ECVC response to the European Commission’s targeted consultation on new genomic techniques

ECVC Position

(Brussels, August 11, 2022)– As part of its initiative to propose a new regulatory framework for new genomic techniques,[1] the European Commission’s Directorate-General for Health and Food Safety (DG SANTE) commissioned the consultancy services Technopolis, Ecorys, Arcadia International, as well as Wageningen University to consult a number of stakeholders[2] in order to contribute to the impact assessment of this initiative.

In this context, ECVC was invited by Technopolis to participate in an interview, as well as to take part in a “targeted survey” assessing the impact of several potential regulatory scenarios by means of a multiple choice questionnaire. These scenarios include a single question about maintaining the current legislation. All other questions concern the weakening or disappearance of its requirements for risk assessment, detection, labelling and traceability for products derived from these new genetic modification techniques if they are considered to be ‘sustainable’ (without sustainability criteria being defined) or similar to products derived from traditional techniques.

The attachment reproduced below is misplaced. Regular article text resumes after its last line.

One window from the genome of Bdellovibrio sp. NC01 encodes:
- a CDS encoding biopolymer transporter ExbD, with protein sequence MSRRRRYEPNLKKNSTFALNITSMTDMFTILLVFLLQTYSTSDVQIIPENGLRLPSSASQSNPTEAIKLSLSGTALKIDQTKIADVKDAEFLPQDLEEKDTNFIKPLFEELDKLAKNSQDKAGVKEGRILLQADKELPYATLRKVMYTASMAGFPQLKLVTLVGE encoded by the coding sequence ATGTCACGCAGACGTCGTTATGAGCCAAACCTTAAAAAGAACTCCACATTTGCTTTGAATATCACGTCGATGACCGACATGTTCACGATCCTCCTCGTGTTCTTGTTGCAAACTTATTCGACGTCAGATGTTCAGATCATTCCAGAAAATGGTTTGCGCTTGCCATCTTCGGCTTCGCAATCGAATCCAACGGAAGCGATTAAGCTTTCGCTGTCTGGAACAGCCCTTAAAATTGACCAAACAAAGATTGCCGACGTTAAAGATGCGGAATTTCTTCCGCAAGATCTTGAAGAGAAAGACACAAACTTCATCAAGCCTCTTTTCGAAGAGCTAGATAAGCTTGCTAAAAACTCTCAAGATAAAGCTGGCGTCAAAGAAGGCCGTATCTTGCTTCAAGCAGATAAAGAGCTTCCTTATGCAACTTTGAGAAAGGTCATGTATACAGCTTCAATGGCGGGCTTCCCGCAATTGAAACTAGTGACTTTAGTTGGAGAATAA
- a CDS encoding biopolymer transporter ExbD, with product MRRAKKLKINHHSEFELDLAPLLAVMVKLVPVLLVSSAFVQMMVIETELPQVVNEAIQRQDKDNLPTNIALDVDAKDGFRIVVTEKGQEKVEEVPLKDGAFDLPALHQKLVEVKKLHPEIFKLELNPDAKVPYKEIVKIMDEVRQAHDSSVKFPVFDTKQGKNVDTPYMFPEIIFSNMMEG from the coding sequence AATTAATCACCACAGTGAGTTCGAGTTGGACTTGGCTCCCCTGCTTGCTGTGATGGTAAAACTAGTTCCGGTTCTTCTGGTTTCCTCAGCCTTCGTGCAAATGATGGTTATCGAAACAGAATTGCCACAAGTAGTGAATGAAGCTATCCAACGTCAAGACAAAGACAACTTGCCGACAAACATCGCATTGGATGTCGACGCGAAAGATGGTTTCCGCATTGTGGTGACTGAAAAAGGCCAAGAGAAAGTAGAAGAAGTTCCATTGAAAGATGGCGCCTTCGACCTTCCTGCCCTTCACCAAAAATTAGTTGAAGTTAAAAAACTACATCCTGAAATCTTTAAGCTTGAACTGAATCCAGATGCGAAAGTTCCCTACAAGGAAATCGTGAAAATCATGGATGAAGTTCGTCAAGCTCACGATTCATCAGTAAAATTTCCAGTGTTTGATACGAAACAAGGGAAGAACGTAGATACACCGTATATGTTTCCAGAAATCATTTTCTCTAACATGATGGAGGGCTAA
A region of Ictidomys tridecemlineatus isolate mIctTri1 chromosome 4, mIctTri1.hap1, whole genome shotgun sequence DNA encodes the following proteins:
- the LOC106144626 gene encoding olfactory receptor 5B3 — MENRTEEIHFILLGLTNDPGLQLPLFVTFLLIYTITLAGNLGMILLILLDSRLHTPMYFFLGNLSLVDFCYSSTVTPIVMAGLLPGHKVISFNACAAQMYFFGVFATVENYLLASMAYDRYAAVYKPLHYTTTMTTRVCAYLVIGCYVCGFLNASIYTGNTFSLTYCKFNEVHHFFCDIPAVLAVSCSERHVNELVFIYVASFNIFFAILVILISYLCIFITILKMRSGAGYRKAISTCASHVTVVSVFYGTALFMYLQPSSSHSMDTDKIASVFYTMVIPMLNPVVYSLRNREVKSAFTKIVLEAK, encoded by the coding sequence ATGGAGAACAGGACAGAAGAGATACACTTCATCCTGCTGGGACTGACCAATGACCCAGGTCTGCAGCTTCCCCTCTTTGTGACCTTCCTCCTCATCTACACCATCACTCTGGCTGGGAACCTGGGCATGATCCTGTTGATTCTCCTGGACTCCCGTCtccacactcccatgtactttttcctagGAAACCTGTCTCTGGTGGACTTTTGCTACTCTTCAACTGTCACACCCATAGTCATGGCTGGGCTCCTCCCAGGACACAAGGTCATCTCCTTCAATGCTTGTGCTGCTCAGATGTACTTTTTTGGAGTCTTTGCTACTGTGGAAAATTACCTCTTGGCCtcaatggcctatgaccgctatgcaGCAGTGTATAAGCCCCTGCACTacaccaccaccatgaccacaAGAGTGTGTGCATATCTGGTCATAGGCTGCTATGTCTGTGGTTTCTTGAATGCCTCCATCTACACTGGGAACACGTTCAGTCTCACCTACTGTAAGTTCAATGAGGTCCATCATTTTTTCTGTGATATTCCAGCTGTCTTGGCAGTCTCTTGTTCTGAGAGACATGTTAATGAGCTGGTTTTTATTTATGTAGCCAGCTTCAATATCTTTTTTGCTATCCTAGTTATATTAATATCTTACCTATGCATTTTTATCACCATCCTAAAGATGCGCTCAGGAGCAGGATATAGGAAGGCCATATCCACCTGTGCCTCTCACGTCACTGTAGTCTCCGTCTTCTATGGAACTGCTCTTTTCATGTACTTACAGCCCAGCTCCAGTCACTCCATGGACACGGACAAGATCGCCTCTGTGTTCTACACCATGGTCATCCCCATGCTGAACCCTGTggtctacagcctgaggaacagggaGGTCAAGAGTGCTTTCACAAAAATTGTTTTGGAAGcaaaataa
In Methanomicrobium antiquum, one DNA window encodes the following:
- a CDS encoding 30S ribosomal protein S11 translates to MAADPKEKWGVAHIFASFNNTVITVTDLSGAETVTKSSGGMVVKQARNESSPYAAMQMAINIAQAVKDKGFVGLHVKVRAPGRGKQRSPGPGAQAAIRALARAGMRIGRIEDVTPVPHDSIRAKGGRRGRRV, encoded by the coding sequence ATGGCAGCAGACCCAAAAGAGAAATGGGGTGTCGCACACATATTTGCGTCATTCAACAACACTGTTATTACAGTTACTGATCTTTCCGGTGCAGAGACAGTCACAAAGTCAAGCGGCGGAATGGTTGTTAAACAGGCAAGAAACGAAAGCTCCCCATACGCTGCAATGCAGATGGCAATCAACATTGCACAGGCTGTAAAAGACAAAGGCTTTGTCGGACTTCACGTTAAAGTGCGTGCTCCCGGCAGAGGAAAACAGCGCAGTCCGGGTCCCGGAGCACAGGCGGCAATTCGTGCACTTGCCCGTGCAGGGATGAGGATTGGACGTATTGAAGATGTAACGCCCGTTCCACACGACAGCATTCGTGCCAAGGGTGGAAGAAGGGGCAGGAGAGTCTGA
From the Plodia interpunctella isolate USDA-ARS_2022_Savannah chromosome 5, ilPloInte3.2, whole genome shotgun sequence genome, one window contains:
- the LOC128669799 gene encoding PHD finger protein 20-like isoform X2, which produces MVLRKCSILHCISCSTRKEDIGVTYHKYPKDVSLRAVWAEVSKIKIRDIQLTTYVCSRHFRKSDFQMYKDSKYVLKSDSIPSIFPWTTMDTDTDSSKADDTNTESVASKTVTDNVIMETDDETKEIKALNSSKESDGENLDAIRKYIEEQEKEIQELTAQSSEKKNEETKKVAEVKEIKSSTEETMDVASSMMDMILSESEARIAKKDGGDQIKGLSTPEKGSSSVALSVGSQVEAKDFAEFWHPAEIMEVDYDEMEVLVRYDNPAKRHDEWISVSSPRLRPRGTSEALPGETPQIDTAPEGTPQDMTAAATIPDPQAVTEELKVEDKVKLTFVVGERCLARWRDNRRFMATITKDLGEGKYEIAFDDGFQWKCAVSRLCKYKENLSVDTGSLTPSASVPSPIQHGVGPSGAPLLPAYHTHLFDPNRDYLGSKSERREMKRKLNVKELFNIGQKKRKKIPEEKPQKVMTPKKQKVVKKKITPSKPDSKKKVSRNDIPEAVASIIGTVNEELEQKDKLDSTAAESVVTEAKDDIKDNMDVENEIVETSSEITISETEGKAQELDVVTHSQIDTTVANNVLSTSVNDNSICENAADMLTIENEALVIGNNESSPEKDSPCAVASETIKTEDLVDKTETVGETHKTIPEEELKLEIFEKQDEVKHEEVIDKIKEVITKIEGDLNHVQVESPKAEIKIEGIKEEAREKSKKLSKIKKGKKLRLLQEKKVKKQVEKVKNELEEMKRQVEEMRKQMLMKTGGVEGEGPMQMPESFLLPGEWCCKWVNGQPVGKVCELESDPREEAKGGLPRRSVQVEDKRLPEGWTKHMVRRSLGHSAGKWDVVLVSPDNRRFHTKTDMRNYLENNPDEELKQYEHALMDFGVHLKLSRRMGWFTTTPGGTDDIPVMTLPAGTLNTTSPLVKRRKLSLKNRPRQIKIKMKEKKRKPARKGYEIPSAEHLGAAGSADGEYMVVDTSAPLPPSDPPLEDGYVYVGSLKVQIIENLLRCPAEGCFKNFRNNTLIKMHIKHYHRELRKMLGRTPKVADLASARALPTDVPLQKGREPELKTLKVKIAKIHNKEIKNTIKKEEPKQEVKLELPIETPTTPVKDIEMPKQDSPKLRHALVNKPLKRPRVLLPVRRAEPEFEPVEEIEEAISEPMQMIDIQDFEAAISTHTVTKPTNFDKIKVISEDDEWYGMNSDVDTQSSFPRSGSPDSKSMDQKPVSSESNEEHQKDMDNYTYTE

ECVC considers that the ‘targeted survey’ proposed in the form of a multiple-choice questionnaire is a biased form of consultation, which is based on a premise that is favorable to the deregulation of these techniques, and does not allow for opposition to this deregulation to be formulated in each question. Indeed, all the questions in this survey, with the exception of the first few questions, assume that there will be an increase in the use of plants produced using these new techniques. Answering the questionnaire therefore means accepting this assumption, which we reject. For this reason, ECVC has chosen not to take part in this survey, just as we refused for the same reasons to take part in the last public consultation of the European Commission on the same subject. Furthermore, ECVC questions the usefulness of conducting such a consultation process with four subcontractors with targeted stakeholders, while a second public consultation is still ongoing.

Nevertheless, ECVC agreed to take part in the interview requested by Technopolis in order to explain the reasons for our refusal to respond to the consultation, without the constraint of biased multiple-choice questions. You can read the transcript of ECVC’s interview here.

[1] The European Commission uses this term to refer to the techniques of cisgenesis and targeted mutagenesis, which are considered by the current European legislation on GMOs as techniques of genetic modification not exempted from its scope.

[2] The list and selection process of consulted stakeholders has not been made public by the consultancy firm.

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